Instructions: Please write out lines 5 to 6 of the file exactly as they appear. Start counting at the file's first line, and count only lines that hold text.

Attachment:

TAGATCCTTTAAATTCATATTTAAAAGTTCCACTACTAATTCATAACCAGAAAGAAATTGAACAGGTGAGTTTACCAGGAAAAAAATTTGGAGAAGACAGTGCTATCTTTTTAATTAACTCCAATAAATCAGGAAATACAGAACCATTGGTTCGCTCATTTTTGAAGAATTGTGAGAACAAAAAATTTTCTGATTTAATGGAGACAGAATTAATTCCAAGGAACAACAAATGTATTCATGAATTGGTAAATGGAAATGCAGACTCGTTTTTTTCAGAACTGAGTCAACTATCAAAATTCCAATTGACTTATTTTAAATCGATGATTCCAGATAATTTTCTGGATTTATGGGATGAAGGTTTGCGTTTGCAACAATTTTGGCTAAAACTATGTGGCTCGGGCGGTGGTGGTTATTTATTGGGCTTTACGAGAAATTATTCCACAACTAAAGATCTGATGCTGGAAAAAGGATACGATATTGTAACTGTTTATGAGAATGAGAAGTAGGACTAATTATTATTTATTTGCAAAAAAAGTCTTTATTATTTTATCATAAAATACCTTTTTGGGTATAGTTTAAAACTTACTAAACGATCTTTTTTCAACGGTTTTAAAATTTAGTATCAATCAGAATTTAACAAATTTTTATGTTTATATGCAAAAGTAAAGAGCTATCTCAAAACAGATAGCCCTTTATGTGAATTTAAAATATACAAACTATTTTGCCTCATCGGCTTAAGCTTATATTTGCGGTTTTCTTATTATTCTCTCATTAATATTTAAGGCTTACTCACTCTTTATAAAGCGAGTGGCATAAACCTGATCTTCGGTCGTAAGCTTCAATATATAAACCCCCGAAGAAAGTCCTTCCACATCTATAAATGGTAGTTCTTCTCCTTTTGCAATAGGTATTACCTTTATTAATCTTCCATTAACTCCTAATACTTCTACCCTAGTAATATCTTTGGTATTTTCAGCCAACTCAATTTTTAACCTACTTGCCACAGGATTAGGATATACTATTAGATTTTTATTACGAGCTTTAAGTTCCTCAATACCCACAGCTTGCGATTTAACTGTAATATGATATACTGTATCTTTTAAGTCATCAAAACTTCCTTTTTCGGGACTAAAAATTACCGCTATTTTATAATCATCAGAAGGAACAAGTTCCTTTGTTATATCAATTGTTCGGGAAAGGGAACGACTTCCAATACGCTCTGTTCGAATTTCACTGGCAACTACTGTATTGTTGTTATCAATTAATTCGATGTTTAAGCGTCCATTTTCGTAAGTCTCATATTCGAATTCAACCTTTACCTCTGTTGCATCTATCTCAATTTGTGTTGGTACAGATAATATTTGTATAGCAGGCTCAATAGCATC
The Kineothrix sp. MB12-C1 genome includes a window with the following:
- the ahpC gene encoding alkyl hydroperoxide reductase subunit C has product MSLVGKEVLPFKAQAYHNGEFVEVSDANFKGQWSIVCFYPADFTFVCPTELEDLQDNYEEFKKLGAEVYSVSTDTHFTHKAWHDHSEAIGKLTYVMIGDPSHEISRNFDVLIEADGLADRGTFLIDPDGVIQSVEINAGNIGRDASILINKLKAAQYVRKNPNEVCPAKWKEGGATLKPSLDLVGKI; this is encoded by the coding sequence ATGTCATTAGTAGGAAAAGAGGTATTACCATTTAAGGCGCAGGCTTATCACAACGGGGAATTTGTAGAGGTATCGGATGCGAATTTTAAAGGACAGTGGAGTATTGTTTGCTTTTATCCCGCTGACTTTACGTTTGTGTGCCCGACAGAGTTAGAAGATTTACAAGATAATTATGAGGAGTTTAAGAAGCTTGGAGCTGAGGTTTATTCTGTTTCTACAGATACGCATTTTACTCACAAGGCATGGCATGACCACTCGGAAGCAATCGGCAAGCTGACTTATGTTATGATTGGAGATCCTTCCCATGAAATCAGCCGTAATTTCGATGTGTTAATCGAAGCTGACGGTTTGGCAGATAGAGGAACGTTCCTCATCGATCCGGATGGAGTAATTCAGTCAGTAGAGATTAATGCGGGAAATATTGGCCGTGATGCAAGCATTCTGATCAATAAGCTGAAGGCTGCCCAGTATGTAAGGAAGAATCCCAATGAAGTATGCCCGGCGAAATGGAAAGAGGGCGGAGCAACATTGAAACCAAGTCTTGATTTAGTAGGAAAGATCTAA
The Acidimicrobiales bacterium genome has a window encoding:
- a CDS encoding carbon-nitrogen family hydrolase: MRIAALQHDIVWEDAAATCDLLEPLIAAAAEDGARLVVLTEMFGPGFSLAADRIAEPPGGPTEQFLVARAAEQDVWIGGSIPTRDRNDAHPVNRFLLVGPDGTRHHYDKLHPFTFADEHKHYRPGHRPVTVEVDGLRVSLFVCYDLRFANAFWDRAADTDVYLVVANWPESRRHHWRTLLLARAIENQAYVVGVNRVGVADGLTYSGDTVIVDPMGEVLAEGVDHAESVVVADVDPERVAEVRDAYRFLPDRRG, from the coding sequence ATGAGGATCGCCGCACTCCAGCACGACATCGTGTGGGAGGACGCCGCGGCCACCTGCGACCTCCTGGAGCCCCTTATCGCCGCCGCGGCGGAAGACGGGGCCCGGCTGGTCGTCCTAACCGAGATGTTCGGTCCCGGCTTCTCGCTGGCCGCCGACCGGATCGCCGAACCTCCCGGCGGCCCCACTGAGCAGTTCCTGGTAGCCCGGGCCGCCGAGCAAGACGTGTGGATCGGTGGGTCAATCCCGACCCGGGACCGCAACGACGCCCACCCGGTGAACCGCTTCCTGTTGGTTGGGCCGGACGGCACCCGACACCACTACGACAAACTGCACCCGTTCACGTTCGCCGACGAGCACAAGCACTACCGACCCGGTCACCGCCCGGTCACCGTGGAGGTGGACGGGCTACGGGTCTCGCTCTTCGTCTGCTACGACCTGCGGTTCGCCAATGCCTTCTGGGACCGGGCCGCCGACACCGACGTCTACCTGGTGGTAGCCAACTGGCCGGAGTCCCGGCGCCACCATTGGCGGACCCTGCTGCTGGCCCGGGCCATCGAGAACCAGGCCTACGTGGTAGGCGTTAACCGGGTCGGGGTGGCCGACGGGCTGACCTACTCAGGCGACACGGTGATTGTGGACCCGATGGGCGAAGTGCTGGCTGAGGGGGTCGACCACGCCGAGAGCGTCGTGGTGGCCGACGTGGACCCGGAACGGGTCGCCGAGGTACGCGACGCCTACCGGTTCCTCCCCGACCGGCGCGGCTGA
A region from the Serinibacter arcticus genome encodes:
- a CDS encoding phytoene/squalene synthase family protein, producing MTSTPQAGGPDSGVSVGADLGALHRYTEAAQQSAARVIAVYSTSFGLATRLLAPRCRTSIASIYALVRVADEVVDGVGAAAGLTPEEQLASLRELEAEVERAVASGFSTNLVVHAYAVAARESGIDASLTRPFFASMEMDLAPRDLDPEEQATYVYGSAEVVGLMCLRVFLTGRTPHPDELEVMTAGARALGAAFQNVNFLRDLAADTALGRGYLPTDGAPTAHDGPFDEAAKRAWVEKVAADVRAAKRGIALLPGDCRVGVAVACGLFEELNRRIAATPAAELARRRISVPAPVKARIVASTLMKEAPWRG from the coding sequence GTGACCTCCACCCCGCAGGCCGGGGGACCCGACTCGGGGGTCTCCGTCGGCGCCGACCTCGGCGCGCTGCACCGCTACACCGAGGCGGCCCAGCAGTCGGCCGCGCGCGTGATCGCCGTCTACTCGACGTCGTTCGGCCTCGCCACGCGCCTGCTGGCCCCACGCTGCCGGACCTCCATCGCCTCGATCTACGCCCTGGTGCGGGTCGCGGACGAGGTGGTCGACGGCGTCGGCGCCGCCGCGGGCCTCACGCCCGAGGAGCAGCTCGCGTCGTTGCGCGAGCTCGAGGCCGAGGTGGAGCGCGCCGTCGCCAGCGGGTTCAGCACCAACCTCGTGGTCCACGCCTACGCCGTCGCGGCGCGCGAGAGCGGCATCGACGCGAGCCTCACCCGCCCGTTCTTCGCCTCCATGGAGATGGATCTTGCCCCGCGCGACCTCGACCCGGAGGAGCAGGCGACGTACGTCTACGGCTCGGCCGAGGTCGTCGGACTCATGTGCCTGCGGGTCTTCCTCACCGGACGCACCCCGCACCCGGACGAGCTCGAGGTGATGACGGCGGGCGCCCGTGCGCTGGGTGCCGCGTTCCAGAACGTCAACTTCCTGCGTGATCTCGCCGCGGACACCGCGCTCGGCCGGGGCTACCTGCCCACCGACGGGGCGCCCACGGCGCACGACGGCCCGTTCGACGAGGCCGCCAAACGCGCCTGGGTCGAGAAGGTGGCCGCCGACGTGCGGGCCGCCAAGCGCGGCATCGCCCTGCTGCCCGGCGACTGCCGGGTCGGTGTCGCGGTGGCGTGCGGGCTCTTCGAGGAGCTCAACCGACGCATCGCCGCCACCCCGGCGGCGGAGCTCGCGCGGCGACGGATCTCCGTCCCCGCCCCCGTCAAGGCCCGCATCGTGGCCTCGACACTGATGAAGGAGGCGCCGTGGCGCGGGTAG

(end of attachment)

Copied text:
- a CDS encoding carbon-nitrogen family hydrolase: MRIAALQHDIVWEDAAATCDLLEPLIAAAAEDGARLVVLTEMFGPGFSLAADRIAEPPGGPTEQFLVARAAEQDVWIGGSIPTRDRNDAHPVNRFLLVGPDGTRHHYDKLHPFTFADEHKHYRPGHRPVTVEVDGLRVSLFVCYDLRFANAFWDRAADTDVYLVVANWPESRRHHWRTLLLARAIENQAYVVGVNRVGVADGLTYSGDTVIVDPMGEVLAEGVDHAESVVVADVDPERVAEVRDAYRFLPDRRG, from the coding sequence ATGAGGATCGCCGCACTCCAGCACGACATCGTGTGGGAGGACGCCGCGGCCACCTGCGACCTCCTGGAGCCCCTTATCGCCGCCGCGGCGGAAGACGGGGCCCGGCTGGTCGTCCTAACCGAGATGTTCGGTCCCGGCTTCTCGCTGGCCGCCGACCGGATCGCCGAACCTCCCGGCGGCCCCACTGAGCAGTTCCTGGTAGCCCGGGCCGCCGAGCAAGACGTGTGGATCGGTGGGTCAATCCCGACCCGGGACCGCAACGACGCCCACCCGGTGAACCGCTTCCTGTTGGTTGGGCCGGACGGCACCCGACACCACTACGACAAACTGCACCCGTTCACGTTCGCCGACGAGCACAAGCACTACCGACCCGGTCACCGCCCGGTCACCGTGGAGGTGGACGGGCTACGGGTCTCGCTCTTCGTCTGCTACGACCTGCGGTTCGCCAATGCCTTCTGGGACCGGGCCGCCGACACCGACGTCTACCTGGTGGTAGCCAACTGGCCGGAGTCCCGGCGCCACCATTGGCGGACCCTGCTGCTGGCCCGGGCCATCGAGAACCAGGCCTACGTGGTAGGCGTTAACCGGGTCGGGGTGGCCGACGGGCTGACCTACTCAGGCGACACGGTGATTGTGGACCCGATGGGCGAAGTGCTGGCTGAGGGGGTCGACCACGCCGAGAGCGTCGTGGTGGCCGACGTGGACCCGGAACGGGTCGCCGAGGTACGCGACGCCTACCGGTTCCTCCCCGACCGGCGCGGCTGA
A region from the Serinibacter arcticus genome encodes: